Still Living and Practicing Social Enterprise (part two)

On Friday 17th June Yunus Centre hosted a workshop ‘Still Living and Practicing Social Enterprise’ here at GCU. It was the second in what we hope will be an annual event that considers the potential for ethnography to explore questions emerging from the field of social enterprise research.We heard from: Anna Kopec, University of Northamption; Richard Hull, Goldsmiths; Aurelie Soetens, Univeristy of Liege; Iain Cairns, Glasgow Caledonian University and Juli Qermezi Huang, London School of Economics.

Thanks to all the presenters and the engaged audience that made for an interesting and inspiring day.In this blog Danielle and Clementine from the CommonHealth team reflect on a second key theme from the day that resonates with our own work which also uses ethnography.

Embracing Messiness

We’ve been mulling over one of the comments from the audience at our Ethnography and Social Enterprise event on 17th June 2016. We were encouraged to think about what is ‘unuttered’ within organisations, to observe surprises and spontaneity and to embrace that this would be an inevitably messy process. In the specific context of social enterprises it is important that researchers consider: complexities of relationships; emotional responses; policy; practice; rhetoric and reality within a whole range of different actors. The question then becomes, how do we present our findings so that they are convincing and useful?

The fieldnotes of ethnographers include typed, written and scribbled notes, photos, diagrams or physical artefacts. It can be messy and daunting for the researcher! We must then step away from the field in order to begin to explore ways to understand what we have seen and identify the best way for us to structure this for an audience.

The style of ethnographic writing allows for some of this ‘messiness’ to continue as we weave a narrative throughout our presentations, papers, articles or thesis. This was shown to great effect in a number of the presentations that relied on powerful descriptive vignettes that gave some structure to the messy data that is generated. The vignettes used highlighted the tensions and contradictions within the field, raised questions and peaked interest before delving into the significance of the events described and putting them in a wider theoretical and empirical context.

Ethnography allows us to consider the messiness of the world around us, forces us to recognise that which goes unsaid and can generate descriptive and detailed accounts of people, places, events or organisation. This is important in the field of social enterprise to allow for nuanced analysis and space for a critique. It also addresses the need to recognise the importance of a smile! Though subtle, this is an important impact, as defined by one of the social enterprises present at the recent Knowledge Exchange Forum (see here), and so we should find ways to capture and present this type of impact. Ethnography, in all its wonderful messiness, might be one such way we hope to do that!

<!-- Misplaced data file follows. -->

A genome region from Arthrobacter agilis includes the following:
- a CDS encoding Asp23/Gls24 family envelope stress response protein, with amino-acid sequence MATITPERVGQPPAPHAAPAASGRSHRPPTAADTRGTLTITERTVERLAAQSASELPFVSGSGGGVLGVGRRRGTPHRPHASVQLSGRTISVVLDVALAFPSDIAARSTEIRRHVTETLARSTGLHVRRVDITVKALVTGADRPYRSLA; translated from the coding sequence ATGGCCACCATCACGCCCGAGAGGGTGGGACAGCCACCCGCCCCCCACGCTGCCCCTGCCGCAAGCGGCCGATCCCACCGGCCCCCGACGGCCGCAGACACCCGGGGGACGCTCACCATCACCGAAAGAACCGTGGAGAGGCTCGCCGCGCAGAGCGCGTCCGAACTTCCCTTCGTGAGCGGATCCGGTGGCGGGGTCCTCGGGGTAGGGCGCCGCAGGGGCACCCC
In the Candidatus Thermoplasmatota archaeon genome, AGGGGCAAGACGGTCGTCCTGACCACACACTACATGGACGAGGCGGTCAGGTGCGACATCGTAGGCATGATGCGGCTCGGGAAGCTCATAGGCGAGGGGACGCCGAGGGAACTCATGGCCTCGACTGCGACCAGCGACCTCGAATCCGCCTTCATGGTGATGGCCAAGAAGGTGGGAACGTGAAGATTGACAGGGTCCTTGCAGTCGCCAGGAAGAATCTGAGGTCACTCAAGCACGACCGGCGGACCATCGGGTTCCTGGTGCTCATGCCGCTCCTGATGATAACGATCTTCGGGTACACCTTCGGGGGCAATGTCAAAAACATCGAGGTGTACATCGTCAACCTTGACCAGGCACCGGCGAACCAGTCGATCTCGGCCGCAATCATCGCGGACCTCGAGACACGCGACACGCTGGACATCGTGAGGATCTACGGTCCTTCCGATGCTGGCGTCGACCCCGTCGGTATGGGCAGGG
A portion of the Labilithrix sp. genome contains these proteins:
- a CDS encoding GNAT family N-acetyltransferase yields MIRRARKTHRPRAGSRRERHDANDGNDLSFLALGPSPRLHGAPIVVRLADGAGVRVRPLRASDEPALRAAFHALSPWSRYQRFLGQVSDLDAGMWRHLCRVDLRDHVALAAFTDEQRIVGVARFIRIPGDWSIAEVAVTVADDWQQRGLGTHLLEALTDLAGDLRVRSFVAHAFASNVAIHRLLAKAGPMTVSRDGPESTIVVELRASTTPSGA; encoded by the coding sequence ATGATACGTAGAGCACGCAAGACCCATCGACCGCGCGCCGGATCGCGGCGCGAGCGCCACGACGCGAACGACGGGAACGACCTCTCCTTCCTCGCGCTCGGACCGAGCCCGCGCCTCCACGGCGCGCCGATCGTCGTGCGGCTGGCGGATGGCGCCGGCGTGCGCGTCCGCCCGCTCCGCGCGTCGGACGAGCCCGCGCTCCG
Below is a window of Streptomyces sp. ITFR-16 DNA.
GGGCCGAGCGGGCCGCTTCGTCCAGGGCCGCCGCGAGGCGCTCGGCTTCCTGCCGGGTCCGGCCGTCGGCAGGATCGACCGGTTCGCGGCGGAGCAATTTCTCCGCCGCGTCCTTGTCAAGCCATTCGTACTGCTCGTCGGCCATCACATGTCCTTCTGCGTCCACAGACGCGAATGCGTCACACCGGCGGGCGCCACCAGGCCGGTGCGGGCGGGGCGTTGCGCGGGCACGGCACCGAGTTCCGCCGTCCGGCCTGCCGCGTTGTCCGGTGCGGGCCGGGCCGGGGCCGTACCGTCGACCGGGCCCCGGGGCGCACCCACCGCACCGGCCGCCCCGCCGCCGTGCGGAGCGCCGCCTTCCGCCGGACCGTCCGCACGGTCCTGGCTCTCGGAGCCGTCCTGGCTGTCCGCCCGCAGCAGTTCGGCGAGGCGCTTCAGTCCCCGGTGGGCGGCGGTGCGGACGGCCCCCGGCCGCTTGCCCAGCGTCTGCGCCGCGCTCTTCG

Clementine Hill OConnor and Danielle Kelly

‘Never doubt that a small group of thoughtful, committed citizens can change the world; indeed, it’s the only thing that ever has’

Margaret Mead

ethnography library

Since I started working at the Yunus Centre in 2011 I have been the sole ethnographer/social anthropologist. As the centre has grown I have happily given up this role and I now get to share this with an influx of new colleagues eager to use ethnographic methods within their work. With this in mind, a group of us from the CommonHealth project signed up for a course in Collaborative Ethnography and on Monday we travelled through to Edinburgh to learn more.

I took a lot from the course and could spend a few thousand words describing exactly what Collaborative Ethnography is and all the things I learned. Instead I’ll focus on one of the key issues that is at the heart of Collaborative Ethnography, which raised interesting questions about the ways researchers can engage with communities outside of traditional educational institutions in more meaningful and long lasting ways.

Core to the definition of Collaborative Ethnography is the explicit emphasis on collaboration across all parts of the research process and a shared commitment to the end product– whether that is a film, book, documentary or report. It is this end product that most interested me. Many people might engage in forms of collaborative research, using various methods and it could be argued that most, if not all, forms of qualitative research have an element of collaboration; although this is often limited to the data collection stage. However, within collaborative ethnography the analysis and final write up is a vital part of the process. I found this idea challenging but was keen to hear how it had been done.